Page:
When rank and file workers reject contracts, it’s often because the bargaining team negotiated a bad deal. But SEIU Local 1021 workers defeated a contract that kept their 3.75% wage increase, delayed new rounds of layoffs until after a November election could make them unnecessary (assuming revenue measures passed), and only eliminated eleven days of holiday pay over the next two years.The above passage should serve as a glaring warning to everyone who is a member of SEIU who is not part of Nice Scarf's "favored" East Coast locals, that eventually SEIU is going to come to a point where they either have to do the job that you dues-paying members have been paying them to do, or abdicate and pray that the SEIU "brand" will carry the day.
Considering that San Francisco is enduring a fiscal crisis that denies the city’s nonprofit workers any raises for a second straight year, and that requires many nonprofit layoffs, what SEIU negotiators accomplished was astounding. They leveraged a Mayor who needs their political support for his Governor’s race into a tremendous labor contract.
But the rank and file rejected it. Here’s why.
San Francisco can be like a small town. People see politicians in restaurants or on the street, and there is a sense of community here absent from many cities.
Unionized workers are part of this tight-knit community. Many SEIU Local 1021 members working in San Francisco have friends and/or family affiliated with either UNITE HERE Local 2, or the former leadership of SEIU-UHW.
Such SEIU 1021 members are angry with their parent union for its fights with these entities. This anger was stoked by the new NUHW (Sal Rosselli’s deposed former UHW team), which actively lobbied 1021 members to reject the contract; members with UNITE HERE connections did not have to be lobbied – anger against SEIU over their attacks on the local hotel union is already at a fever pitch.
When I told Andy Stern back in March that SEIU would face major blowback if they challenged UNITE HERE, he responded that this might apply to West Coast progressives, but that East Coast progressives backed the faction of UNITE HERE that has since affiliated with SEIU as “Workers United.”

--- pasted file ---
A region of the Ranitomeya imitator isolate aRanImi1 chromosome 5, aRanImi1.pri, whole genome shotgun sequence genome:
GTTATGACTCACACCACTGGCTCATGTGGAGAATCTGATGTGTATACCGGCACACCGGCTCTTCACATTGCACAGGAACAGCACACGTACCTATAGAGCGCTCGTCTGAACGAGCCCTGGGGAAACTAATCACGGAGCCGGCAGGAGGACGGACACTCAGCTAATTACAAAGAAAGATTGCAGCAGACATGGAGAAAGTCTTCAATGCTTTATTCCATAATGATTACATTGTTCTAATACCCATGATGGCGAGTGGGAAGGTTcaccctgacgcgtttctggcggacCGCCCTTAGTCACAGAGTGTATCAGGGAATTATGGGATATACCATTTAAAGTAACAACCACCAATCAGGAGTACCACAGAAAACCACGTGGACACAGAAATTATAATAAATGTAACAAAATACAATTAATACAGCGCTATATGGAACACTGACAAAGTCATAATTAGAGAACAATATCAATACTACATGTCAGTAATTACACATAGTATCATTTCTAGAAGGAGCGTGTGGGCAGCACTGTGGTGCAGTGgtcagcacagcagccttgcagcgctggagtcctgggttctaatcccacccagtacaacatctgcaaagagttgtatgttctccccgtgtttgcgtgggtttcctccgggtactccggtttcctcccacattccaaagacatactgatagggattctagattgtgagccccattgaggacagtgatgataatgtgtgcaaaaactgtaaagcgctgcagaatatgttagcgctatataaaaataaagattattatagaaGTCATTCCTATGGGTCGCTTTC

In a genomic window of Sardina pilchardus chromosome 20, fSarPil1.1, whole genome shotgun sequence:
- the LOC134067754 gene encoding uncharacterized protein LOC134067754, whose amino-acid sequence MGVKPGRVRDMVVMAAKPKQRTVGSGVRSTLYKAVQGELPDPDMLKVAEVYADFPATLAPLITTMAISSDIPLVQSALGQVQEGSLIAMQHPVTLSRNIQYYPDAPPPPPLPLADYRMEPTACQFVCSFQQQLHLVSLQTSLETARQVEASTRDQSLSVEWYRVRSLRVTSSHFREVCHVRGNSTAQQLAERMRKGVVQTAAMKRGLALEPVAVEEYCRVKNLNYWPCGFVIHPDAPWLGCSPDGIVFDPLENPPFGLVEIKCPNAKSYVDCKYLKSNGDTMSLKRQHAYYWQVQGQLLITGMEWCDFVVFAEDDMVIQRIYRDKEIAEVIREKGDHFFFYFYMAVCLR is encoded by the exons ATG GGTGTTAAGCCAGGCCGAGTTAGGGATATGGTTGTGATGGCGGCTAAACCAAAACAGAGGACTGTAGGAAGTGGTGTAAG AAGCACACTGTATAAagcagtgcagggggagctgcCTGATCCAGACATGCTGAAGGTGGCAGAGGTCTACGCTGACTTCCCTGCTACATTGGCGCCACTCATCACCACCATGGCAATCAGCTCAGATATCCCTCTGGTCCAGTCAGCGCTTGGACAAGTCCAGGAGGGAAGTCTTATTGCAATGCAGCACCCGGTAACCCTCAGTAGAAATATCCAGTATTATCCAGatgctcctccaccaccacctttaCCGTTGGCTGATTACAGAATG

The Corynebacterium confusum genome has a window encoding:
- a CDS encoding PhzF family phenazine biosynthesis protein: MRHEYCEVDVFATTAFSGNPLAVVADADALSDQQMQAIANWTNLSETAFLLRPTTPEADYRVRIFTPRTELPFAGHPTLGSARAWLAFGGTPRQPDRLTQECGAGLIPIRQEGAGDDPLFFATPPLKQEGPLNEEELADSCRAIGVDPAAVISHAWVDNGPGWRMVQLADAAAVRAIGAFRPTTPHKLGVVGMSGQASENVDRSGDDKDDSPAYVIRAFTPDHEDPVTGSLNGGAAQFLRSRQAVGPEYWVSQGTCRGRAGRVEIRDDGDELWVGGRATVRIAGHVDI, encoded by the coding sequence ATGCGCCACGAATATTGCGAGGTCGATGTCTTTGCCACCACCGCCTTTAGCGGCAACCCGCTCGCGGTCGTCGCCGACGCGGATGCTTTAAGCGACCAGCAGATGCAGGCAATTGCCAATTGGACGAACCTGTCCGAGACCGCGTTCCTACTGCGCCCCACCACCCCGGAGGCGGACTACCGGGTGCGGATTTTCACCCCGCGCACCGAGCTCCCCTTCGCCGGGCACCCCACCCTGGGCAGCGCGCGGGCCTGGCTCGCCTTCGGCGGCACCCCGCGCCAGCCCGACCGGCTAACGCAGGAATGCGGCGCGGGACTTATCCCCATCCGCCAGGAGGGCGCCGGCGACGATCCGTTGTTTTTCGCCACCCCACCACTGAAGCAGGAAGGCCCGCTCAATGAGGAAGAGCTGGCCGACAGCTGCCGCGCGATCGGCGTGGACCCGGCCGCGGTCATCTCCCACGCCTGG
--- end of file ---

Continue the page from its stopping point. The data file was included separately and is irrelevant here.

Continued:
Putting aside the correctness of Stern’s East Coast analysis, the SEIU President clearly foresaw major progressive opposition in San Francisco to SEIU attacks on UNITE HERE. He also knew that Sal Rosselli’s leadership team had progressive Bay Area support, and that NUHW was seeking to make inroads among Local 1021 members.
So SEIU’s international leadership should have anticipated that many Local 1021 members were angry with their union, and would oppose any contract without significant internal organizing and persuasion. An extra special effort would be needed to restore Local 1021 members’ confidence in the SEIU brand.
But SEIU took no special efforts. It devoted no resources to hiring members – known as “lost-timers”— to convince fellow members of the contract’s merits. Nor did the union engage in the massive pro-contract rallies that they used in the past, despite knowing that the SEIU brand was facing a member revolt.
And going from the recent examples that we have seen down at Rady Children's Hospital in San Diego, and now in the City and County of San Francisco, we now see that those SEIU members on the West Coast who put their faith in Andy had better not put that faith to the test.
Update on 5-19 @4:20 p.m.: A passage above has caught the eye of some folks in NUHW, and they have issued a statement concerning this article on BeyondChron:
Randy Shaw's otherwise insightful post about SEIU Local 1021's rejection of its tentative agreement with the Newsom administration contains the serious misstatement that NUHW, "actively lobbied 1021 members to reject the contract."
This is categorically false. At no time and in no way did NUHW attempt to influence the vote of SEIU Local 1021 members on the agreeement. While some Local 1021 members have voiced concerns to us about the low level of member participation in negotiations and the agreement's lack of layoff protections over its entire term - which could result in workers being forced back to the table for another round of concessions in only a matter of months - NUHW took no action to urge its rejection.
In the context of the current fiscal crisis, it is important that public employees and the City and County of San Francisco try to reach some agreement, however difficult, in order to avoid devastating consequences for providers and recipients of healthcare and human services, in both the public sector and the non-profit sector. We can only hope, along with Shaw, that in the next chapter of this saga, SEIU's misplaced priorities will not prevent Local 1021 from engaging its members fully in the negotiation process, achieving an agreement that provides workers sufficiently secure jobs and standards in exchange for providing the City and County temporary economic relief, and discussing and debating the agreement transparently and thoroughly, in a way that will win workers' confidence in the negotiating committee's recommendation.